Before angry voters restore Republicans to power -- in the name of "tea party populism" -- perhaps they should consider just how well right-wing rule worked out for them during the past decade. Last fall a Census Bureau study found that real median household income had declined from $52,500 in 2000, the last year that Bill Clinton was president, to $50,303 in 2008, George W. Bush's final year -- a period during which Republicans dominated Congress as well. Millions of those median households lost their health insurance (and, since the onset of the Great Recession, many of those same families have lost jobs as well).
Joe Conason points out the obvious, obese elephant in the room. And when I use the word "obvious" I am referring solely to those of us who've actually been paying attention to what's been going on in politics since the black-robed coup of 2000. I reference that sordid affair because that truly was the genesis of America's downward spiral into the financial quagmire that it's presently immersed in. It was a decade of conservative Republican governing dominance and that fact is indisputable. Conason's point in a nutshell is -- the American middle and working class incomes and quality of life didn't just stagnate during the decade conservatives were predominantly in power, they putrefied.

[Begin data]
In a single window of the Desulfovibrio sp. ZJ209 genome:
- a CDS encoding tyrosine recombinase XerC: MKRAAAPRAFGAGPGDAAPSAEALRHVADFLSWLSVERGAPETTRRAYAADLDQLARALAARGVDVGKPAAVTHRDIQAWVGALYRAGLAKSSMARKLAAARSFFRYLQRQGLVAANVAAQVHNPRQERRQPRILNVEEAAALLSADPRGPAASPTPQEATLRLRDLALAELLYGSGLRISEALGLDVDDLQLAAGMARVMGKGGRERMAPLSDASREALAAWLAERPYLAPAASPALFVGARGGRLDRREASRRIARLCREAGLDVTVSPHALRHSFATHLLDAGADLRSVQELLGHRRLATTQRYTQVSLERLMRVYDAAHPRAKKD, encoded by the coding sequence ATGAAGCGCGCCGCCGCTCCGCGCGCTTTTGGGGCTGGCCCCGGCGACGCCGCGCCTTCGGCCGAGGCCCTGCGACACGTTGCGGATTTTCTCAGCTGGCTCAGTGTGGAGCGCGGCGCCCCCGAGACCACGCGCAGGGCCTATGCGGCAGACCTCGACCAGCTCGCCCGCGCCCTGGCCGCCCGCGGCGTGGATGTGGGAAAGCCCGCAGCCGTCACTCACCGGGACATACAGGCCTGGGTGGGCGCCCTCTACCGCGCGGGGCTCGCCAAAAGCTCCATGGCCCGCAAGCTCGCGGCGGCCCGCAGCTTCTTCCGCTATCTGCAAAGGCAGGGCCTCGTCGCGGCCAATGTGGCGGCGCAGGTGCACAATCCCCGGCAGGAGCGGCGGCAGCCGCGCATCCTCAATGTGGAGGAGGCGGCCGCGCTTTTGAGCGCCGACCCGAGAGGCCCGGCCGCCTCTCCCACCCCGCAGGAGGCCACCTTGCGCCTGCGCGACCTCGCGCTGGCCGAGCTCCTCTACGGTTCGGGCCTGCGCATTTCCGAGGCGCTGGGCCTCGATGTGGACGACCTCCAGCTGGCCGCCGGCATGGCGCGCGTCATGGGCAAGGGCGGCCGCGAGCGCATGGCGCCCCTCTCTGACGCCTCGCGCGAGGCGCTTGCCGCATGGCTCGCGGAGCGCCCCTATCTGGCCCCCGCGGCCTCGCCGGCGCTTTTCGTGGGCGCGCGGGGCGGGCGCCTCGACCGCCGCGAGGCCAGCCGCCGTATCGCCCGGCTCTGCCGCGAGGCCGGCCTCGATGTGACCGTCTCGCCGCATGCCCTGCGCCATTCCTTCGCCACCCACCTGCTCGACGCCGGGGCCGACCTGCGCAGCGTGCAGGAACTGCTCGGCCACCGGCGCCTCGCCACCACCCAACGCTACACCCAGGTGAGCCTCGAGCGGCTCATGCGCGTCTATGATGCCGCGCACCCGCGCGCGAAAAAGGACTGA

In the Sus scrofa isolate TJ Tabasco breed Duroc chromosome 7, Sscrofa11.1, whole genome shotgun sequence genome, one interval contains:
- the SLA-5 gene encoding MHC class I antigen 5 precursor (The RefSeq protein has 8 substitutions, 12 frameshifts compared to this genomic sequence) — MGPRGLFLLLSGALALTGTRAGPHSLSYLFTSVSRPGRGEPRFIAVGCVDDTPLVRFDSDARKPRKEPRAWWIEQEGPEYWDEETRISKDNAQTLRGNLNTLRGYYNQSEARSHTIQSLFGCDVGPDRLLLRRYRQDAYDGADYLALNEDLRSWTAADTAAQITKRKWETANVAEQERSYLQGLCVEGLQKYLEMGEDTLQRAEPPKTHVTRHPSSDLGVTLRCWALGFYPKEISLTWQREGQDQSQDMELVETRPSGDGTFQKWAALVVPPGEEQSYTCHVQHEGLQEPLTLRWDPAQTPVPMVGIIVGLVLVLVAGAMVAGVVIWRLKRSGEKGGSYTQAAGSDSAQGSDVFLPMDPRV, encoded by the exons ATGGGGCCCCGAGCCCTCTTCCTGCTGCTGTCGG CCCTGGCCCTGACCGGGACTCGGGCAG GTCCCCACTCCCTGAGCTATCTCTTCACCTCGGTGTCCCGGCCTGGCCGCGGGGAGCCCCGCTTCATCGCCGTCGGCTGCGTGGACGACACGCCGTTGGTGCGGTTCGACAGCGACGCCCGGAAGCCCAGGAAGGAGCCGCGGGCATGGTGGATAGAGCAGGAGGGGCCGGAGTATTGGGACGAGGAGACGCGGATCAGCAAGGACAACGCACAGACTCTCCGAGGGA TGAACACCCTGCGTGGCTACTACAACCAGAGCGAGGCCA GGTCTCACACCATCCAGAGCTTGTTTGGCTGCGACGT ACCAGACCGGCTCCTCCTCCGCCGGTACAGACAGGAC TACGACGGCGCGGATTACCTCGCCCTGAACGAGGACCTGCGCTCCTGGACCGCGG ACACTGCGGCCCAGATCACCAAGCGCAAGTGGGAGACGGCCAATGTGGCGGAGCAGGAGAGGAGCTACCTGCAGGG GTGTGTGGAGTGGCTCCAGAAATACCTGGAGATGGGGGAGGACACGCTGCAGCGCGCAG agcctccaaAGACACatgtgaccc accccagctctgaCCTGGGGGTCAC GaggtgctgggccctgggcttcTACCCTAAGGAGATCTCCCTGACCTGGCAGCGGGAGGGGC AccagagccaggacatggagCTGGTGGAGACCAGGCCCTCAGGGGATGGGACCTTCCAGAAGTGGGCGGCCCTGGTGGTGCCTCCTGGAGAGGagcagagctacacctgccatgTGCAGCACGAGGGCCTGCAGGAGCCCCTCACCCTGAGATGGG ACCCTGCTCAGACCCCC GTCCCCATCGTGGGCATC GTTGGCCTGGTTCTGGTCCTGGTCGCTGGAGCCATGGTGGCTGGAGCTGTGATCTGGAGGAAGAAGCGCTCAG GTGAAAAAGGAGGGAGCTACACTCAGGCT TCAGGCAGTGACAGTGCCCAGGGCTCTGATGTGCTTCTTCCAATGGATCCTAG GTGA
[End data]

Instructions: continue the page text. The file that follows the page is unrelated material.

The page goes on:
So frankly, why anyone with an iota of detectable intelligence, is of the opinion that restoring the levers of governmental power to the right-wing assklowns that drove the "we the people" bus off the cliff to begin with would be the antidote to this country's economic paralysis at this stage of the nightmare, is infinitely beyond my level of comprehension.
Read Conason's piece.